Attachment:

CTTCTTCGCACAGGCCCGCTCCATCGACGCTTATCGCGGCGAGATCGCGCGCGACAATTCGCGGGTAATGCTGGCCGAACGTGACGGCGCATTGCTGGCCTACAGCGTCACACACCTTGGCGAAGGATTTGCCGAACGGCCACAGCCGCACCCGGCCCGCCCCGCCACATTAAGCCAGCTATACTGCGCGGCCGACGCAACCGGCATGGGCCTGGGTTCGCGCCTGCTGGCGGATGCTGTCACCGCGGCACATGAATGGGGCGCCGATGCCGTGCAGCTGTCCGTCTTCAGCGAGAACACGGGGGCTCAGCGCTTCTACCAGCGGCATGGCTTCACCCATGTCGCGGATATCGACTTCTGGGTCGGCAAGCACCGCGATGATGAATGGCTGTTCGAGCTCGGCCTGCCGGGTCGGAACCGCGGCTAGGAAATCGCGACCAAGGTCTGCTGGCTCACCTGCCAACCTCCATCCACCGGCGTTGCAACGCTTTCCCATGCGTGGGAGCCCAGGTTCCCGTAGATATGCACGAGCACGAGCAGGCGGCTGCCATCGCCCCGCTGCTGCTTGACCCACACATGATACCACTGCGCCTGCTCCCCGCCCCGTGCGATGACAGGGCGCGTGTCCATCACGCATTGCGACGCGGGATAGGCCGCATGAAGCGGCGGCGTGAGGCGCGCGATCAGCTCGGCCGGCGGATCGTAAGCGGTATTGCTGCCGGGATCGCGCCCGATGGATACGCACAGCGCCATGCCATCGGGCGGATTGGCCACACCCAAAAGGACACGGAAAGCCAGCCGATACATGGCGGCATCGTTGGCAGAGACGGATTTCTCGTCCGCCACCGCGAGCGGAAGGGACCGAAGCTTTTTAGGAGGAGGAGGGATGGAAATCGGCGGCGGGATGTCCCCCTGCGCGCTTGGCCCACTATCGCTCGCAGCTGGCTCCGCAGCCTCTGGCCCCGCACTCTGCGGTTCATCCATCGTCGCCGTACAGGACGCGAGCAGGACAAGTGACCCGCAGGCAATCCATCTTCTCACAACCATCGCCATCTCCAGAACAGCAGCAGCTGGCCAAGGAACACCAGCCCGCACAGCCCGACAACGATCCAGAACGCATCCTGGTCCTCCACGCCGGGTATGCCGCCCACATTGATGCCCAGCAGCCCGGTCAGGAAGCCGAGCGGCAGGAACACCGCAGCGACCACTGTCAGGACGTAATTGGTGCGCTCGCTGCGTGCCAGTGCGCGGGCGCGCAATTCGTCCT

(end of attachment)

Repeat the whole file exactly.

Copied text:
CTTCTTCGCACAGGCCCGCTCCATCGACGCTTATCGCGGCGAGATCGCGCGCGACAATTCGCGGGTAATGCTGGCCGAACGTGACGGCGCATTGCTGGCCTACAGCGTCACACACCTTGGCGAAGGATTTGCCGAACGGCCACAGCCGCACCCGGCCCGCCCCGCCACATTAAGCCAGCTATACTGCGCGGCCGACGCAACCGGCATGGGCCTGGGTTCGCGCCTGCTGGCGGATGCTGTCACCGCGGCACATGAATGGGGCGCCGATGCCGTGCAGCTGTCCGTCTTCAGCGAGAACACGGGGGCTCAGCGCTTCTACCAGCGGCATGGCTTCACCCATGTCGCGGATATCGACTTCTGGGTCGGCAAGCACCGCGATGATGAATGGCTGTTCGAGCTCGGCCTGCCGGGTCGGAACCGCGGCTAGGAAATCGCGACCAAGGTCTGCTGGCTCACCTGCCAACCTCCATCCACCGGCGTTGCAACGCTTTCCCATGCGTGGGAGCCCAGGTTCCCGTAGATATGCACGAGCACGAGCAGGCGGCTGCCATCGCCCCGCTGCTGCTTGACCCACACATGATACCACTGCGCCTGCTCCCCGCCCCGTGCGATGACAGGGCGCGTGTCCATCACGCATTGCGACGCGGGATAGGCCGCATGAAGCGGCGGCGTGAGGCGCGCGATCAGCTCGGCCGGCGGATCGTAAGCGGTATTGCTGCCGGGATCGCGCCCGATGGATACGCACAGCGCCATGCCATCGGGCGGATTGGCCACACCCAAAAGGACACGGAAAGCCAGCCGATACATGGCGGCATCGTTGGCAGAGACGGATTTCTCGTCCGCCACCGCGAGCGGAAGGGACCGAAGCTTTTTAGGAGGAGGAGGGATGGAAATCGGCGGCGGGATGTCCCCCTGCGCGCTTGGCCCACTATCGCTCGCAGCTGGCTCCGCAGCCTCTGGCCCCGCACTCTGCGGTTCATCCATCGTCGCCGTACAGGACGCGAGCAGGACAAGTGACCCGCAGGCAATCCATCTTCTCACAACCATCGCCATCTCCAGAACAGCAGCAGCTGGCCAAGGAACACCAGCCCGCACAGCCCGACAACGATCCAGAACGCATCCTGGTCCTCCACGCCGGGTATGCCGCCCACATTGATGCCCAGCAGCCCGGTCAGGAAGCCGAGCGGCAGGAACACCGCAGCGACCACTGTCAGGACGTAATTGGTGCGCTCGCTGCGTGCCAGTGCGCGGGCGCGCAATTCGTCCT